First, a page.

I like that Chuck included such fascinating data about Starbucks' (NASDAQ:SBUX) close proximity to many historical landmarks. Those numbers do sound a bit outlandish on the surface, but remember, they're all located near government and business districts, as well as popular tourist attractions.

Oversaturation is an old argument, though, and I think Starbucks has years before it comes to pass. The company has deftly chosen locations where it can optimize sales potential from pedestrian traffic flow. Close proximity has ensured that if one store is too crowded, customers can always easily hit the next, ensuring that they don't miss their coffee -- and Starbucks doesn't miss its sale. Given how populous (and pedestrian) New York City is, placing so many Starbucks in a very small area makes more sense. Besides, two miles is a far different distance to urban workers travelling on foot than it is to suburban commuters in their cars.

Meanwhile, Starbucks still has plenty of room for growth, especially into suburbs, smaller towns, and college towns. Consider its forays into airports, hotels, and other locations where people crave a satisfying yet familiar experience. And of course, it's looking at the high-population international markets I pointed out in my opening arguments, and nurturing its media initiatives.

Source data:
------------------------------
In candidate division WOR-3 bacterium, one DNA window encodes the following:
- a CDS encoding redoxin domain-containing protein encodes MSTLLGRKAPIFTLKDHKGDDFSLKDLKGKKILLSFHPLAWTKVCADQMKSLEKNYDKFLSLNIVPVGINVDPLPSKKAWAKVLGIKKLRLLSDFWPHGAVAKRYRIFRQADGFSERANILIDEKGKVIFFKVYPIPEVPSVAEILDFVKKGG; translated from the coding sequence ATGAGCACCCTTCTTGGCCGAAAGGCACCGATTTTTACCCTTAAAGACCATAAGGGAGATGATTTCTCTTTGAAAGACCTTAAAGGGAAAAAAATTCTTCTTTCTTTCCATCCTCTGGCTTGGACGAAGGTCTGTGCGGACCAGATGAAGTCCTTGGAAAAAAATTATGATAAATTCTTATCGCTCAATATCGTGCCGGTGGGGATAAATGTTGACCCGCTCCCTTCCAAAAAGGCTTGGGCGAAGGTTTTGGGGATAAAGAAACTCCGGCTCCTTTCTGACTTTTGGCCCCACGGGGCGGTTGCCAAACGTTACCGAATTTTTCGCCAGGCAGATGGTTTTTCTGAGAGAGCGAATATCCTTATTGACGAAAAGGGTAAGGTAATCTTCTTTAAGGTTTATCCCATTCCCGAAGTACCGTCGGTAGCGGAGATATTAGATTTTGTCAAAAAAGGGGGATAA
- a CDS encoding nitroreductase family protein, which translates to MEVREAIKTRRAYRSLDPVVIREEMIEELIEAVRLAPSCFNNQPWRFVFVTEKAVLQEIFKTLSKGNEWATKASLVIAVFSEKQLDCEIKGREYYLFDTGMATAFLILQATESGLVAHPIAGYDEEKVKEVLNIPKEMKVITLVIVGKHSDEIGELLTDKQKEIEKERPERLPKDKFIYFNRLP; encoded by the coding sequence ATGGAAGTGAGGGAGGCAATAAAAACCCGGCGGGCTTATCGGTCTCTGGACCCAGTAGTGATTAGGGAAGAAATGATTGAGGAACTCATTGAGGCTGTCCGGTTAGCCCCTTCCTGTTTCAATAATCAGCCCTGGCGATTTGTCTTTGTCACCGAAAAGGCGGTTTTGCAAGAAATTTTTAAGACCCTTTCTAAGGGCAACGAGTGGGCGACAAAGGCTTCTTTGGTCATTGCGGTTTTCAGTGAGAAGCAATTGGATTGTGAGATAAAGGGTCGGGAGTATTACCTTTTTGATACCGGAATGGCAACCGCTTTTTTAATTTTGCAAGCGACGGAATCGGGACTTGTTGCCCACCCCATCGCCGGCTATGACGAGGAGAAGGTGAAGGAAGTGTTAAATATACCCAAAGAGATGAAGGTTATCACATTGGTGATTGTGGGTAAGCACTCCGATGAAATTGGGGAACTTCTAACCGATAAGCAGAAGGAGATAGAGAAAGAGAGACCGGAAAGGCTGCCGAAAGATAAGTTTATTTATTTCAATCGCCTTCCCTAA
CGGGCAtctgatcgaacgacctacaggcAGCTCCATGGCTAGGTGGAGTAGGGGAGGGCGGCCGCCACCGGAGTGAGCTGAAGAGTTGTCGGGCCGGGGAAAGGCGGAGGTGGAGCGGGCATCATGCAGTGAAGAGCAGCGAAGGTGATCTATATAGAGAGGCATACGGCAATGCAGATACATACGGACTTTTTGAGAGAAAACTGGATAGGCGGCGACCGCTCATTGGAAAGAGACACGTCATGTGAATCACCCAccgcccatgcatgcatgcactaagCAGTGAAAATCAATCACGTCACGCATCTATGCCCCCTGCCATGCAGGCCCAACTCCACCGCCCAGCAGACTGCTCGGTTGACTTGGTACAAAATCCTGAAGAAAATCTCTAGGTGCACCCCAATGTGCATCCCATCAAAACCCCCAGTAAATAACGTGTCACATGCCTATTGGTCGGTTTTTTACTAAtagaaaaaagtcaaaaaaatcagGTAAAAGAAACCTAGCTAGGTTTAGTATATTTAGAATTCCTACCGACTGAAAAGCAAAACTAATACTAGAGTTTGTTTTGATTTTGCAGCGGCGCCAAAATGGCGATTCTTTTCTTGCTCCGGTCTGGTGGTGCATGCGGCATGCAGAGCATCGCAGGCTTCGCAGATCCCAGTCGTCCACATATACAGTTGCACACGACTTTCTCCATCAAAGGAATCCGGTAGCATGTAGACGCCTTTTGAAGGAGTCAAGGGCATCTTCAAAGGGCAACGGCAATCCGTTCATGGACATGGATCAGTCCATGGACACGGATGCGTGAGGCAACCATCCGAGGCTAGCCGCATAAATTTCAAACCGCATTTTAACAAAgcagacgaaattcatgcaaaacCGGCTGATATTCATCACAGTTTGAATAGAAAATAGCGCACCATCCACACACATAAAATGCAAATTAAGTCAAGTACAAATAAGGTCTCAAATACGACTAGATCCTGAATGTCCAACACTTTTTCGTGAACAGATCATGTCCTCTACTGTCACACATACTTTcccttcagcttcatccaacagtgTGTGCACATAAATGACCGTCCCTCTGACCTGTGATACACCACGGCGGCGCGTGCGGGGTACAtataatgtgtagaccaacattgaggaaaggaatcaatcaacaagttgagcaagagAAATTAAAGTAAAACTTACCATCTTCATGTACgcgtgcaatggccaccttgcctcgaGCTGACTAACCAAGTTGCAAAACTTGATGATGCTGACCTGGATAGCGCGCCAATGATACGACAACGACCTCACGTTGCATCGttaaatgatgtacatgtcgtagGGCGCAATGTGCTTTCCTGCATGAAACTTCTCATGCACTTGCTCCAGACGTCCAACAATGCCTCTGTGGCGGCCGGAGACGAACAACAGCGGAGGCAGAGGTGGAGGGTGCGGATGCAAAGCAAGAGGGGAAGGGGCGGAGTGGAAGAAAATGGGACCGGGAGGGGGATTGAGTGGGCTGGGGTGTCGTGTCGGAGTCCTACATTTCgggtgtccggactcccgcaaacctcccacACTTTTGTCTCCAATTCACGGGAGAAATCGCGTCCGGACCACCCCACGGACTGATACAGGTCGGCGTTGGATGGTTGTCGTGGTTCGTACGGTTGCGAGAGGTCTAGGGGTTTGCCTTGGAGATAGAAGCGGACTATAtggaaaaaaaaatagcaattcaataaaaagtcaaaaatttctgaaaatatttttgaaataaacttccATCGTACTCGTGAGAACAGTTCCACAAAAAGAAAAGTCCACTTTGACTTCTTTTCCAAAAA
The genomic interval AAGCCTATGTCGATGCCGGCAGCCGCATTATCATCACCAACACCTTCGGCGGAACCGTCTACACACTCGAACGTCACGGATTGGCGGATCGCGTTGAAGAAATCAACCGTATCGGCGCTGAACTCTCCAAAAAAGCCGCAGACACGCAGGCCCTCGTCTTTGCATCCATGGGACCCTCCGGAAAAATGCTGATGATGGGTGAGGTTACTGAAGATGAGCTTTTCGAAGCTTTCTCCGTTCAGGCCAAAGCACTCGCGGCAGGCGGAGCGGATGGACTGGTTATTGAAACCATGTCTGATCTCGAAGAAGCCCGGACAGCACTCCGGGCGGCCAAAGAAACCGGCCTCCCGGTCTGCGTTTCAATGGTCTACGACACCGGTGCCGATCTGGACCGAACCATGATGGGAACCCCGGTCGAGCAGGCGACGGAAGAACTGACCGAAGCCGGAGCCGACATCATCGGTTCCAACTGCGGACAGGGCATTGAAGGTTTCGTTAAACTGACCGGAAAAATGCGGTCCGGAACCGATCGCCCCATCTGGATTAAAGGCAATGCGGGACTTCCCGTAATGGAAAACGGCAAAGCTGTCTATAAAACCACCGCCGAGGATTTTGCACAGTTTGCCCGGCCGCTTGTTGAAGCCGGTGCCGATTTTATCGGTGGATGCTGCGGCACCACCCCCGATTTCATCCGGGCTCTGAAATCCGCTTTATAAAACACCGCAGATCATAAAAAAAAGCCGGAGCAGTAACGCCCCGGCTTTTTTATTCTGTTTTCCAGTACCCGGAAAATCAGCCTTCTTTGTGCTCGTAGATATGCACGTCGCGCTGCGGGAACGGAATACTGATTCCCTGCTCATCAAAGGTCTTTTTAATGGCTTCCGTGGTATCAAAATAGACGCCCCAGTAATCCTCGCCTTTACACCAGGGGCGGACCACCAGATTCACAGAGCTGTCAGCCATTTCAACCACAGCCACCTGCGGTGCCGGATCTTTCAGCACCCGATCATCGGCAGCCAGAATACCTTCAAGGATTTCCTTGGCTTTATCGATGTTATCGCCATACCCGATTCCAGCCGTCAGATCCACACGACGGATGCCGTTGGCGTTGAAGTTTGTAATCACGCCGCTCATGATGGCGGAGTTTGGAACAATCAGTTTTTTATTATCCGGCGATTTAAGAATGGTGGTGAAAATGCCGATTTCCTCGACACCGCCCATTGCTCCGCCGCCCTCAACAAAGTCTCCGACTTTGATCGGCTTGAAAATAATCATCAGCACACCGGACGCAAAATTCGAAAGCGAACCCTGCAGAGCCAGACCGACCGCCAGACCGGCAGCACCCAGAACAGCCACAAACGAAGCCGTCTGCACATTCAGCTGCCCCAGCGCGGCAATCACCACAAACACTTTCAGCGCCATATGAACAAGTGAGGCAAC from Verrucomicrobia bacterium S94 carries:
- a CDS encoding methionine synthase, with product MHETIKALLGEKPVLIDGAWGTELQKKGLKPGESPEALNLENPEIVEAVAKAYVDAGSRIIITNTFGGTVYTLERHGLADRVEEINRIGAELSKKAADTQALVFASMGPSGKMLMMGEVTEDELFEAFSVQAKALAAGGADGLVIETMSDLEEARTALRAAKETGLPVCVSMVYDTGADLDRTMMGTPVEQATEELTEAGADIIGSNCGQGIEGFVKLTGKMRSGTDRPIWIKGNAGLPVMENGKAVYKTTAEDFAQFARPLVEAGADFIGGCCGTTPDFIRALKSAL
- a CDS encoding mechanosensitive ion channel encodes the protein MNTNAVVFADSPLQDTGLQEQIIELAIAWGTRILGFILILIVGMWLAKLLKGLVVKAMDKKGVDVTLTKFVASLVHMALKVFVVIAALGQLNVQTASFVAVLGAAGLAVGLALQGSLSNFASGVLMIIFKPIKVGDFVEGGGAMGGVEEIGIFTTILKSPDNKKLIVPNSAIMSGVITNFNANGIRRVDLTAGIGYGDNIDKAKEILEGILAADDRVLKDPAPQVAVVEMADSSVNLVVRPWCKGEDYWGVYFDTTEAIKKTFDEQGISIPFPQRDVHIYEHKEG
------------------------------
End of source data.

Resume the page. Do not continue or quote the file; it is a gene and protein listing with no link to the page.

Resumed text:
Investors' short-term worries disguise Starbucks' long-term strengths. The company generates plenty of cash to fuel its expansion. It consistently delivers double-digit increases in sales and earnings, and an expected 22% increase in profits for the next five years is hardly any reason for investors to complain. These kinds of increases often command premium valuations for such strong performers, and Starbucks is a tried-and-true company, unlike more recent high-valuation prospects such as Hansen Natural (NASDAQ:HANS) and Chipotle (NYSE:CMG).

Although Starbucks' share price has increased by 40% in the last year, shares have shown some recent weakness, dropping 7% in the last six months. (Chuck's certainly not alone in his negative outlook.) However, moments of market pessimism can become investing opportunities, especially with stocks that retain their fundamental strengths and remain poised for continuing growth.

Chuck's right: All companies' growth will eventually slow. But I believe Starbucks won't lose its caffeine-fueled kick for years to come.

Think you're done with the Duel? You're not! Go back and read the other three arguments, then vote for a winner and share your opinion at Motley Fool CAPS .

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Alyce Lomax owns shares of Starbucks. The Fool's disclosure policy is just the right size.